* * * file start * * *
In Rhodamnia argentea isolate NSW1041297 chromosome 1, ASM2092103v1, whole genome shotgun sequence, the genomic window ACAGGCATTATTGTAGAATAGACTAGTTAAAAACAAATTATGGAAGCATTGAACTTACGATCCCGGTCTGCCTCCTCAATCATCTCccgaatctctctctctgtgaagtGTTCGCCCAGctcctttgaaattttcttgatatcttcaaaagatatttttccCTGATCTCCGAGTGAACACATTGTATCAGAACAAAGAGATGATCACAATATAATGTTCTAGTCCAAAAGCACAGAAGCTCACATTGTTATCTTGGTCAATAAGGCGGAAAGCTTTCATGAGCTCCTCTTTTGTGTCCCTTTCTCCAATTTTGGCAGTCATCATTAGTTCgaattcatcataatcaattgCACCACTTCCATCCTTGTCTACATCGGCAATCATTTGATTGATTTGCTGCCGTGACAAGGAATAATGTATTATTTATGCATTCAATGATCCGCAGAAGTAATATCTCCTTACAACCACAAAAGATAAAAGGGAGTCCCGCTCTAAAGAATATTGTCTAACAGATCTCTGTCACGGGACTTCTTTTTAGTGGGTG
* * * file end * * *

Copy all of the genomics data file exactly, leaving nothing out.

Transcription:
In Rhodamnia argentea isolate NSW1041297 chromosome 1, ASM2092103v1, whole genome shotgun sequence, the genomic window ACAGGCATTATTGTAGAATAGACTAGTTAAAAACAAATTATGGAAGCATTGAACTTACGATCCCGGTCTGCCTCCTCAATCATCTCccgaatctctctctctgtgaagtGTTCGCCCAGctcctttgaaattttcttgatatcttcaaaagatatttttccCTGATCTCCGAGTGAACACATTGTATCAGAACAAAGAGATGATCACAATATAATGTTCTAGTCCAAAAGCACAGAAGCTCACATTGTTATCTTGGTCAATAAGGCGGAAAGCTTTCATGAGCTCCTCTTTTGTGTCCCTTTCTCCAATTTTGGCAGTCATCATTAGTTCgaattcatcataatcaattgCACCACTTCCATCCTTGTCTACATCGGCAATCATTTGATTGATTTGCTGCCGTGACAAGGAATAATGTATTATTTATGCATTCAATGATCCGCAGAAGTAATATCTCCTTACAACCACAAAAGATAAAAGGGAGTCCCGCTCTAAAGAATATTGTCTAACAGATCTCTGTCACGGGACTTCTTTTTAGTGGGTG